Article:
“You two do realize you’re first cousins, don’t you?” Camilla interjected.

Hillary and Carlos turned to look at each other and then exclaimed, “Gross!”

In the meantime, Henry and Darren returned with full plates of food and began chowing down, feeding each other as often as they fed themselves. Those two were so lucky to have found each other so early and to have the support of their parents, but then I wondered about Darren’s parents, and so I asked, “Darren, do your parents know about you and Henry?”

“Oh, yeah,” he responded. “That’s where we spent the last hour and a half. I came out to my parents and my sister, and they all said they knew and had assumed Henry and I were already a couple.”

With tears in his eyes, Henry added, “His parents actually said they loved me as if I was their own flesh and blood. Can you believe it? They accept us totally and hope we’ll always be together.”

“I wish we’d come out two years ago,” Darren responded. “Just think of all the fucking we could have done in that time.”

“I so didn’t need to hear that,” Hillary interjected.

“We did plenty, don’t you think?” Henry countered. “Your mouth should be certified as a lethal weapon.”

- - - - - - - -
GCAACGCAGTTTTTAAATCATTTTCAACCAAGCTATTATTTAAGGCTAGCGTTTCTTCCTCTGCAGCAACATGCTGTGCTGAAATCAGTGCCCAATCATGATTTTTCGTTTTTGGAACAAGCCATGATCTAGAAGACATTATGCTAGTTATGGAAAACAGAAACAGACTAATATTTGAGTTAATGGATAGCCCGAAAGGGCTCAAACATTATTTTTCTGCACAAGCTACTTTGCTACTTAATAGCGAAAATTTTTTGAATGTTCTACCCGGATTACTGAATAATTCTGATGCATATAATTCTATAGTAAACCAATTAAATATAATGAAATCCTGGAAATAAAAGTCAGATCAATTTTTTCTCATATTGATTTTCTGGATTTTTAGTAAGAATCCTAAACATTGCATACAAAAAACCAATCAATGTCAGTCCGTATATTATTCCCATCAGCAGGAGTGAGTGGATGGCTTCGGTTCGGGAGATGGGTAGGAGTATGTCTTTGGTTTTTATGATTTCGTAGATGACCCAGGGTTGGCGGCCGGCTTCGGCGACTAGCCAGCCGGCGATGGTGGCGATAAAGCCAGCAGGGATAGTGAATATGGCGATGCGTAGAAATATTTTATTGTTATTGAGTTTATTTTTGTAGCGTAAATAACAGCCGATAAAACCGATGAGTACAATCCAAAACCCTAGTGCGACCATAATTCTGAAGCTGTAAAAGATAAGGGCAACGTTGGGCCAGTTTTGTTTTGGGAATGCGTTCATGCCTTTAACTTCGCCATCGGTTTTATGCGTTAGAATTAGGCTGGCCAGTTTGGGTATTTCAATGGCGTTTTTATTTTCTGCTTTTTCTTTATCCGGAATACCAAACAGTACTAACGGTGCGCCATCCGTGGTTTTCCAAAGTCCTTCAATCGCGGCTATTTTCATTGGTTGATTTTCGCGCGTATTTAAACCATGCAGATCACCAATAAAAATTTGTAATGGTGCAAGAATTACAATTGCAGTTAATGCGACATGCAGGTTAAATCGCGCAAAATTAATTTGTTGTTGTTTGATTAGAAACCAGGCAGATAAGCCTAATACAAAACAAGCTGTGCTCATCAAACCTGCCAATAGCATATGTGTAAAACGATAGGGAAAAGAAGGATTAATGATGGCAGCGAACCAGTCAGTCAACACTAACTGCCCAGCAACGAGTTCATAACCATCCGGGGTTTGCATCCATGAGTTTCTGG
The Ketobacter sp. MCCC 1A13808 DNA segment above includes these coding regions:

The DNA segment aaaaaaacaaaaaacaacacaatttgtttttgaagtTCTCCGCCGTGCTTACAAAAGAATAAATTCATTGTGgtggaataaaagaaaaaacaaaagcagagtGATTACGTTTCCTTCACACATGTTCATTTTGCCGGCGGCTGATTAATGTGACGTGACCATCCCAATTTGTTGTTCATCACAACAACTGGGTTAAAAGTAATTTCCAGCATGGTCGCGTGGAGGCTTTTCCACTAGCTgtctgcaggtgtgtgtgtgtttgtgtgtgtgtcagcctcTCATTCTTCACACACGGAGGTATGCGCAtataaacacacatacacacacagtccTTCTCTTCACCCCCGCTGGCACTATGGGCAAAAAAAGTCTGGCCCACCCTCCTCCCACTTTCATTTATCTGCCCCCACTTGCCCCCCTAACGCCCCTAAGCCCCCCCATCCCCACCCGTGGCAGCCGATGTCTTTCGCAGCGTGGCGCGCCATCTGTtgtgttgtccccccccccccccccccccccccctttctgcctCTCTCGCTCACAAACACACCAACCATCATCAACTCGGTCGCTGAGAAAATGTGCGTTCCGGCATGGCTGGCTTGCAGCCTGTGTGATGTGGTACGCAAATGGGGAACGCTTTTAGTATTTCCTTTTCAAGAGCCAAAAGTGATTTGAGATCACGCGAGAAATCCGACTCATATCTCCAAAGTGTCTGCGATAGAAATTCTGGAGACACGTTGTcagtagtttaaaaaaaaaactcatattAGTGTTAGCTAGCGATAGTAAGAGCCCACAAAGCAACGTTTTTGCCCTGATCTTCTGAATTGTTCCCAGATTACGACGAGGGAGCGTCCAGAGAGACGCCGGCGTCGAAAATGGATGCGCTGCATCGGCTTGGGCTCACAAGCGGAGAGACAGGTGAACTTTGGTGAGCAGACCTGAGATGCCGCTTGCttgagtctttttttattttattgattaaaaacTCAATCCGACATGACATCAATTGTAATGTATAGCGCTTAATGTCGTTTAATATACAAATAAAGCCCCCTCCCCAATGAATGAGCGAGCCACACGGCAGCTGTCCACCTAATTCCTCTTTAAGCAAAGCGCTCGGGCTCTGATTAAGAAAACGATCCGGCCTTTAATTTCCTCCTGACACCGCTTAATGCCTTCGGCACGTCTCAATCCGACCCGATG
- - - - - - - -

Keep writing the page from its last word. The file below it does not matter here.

“I definitely didn’t need to hear that, either,” Hillary added.

Since I’d finished my second plate of food and knowing the Rodriguez family would have to head back to KC, I disposed of the remnants of my plate and was planning to find Mamá and Papi when I spotted a huge homemade sheet cake with a large Applazon smile across it and in a rainbow of colors, ‘Welcome to Omaha, JJ’. Wow, it was beautiful, but I was stuffed. Hopefully it would be a while before we cut the cake.

Realizing I needed to use the bathroom, I headed downstairs to use the bathroom I shared with the brothers. Afterwards, as I approached the stairs that led back up to the great room, I overheard Papi say, “He’s a good kid with a troubled past.” Stopping in my tracks, I stayed outta sight.

“Did he tell you anything about his past?” I heard Fran ask.

“I stopped him from telling me anything incriminating,” Papi replied. “If anything ever happens and the police become involved, it’s better for all of us if we don’t know the whole story. From what I do know, his mother died in childbirth and his father was abusive. He spent much more time talking to Esteban, so I asked my son, and he confirmed my suspicion that the abuse was sexual.”

“Jesus,” Jerry interrupted.

“I’m pretty sure that J.J. killed his father in self-defense,” Papi continued.

“Who could blame him?” Fran interjected.

“Wouldn’t it have been better for him to have turned himself in?” Jerry asked.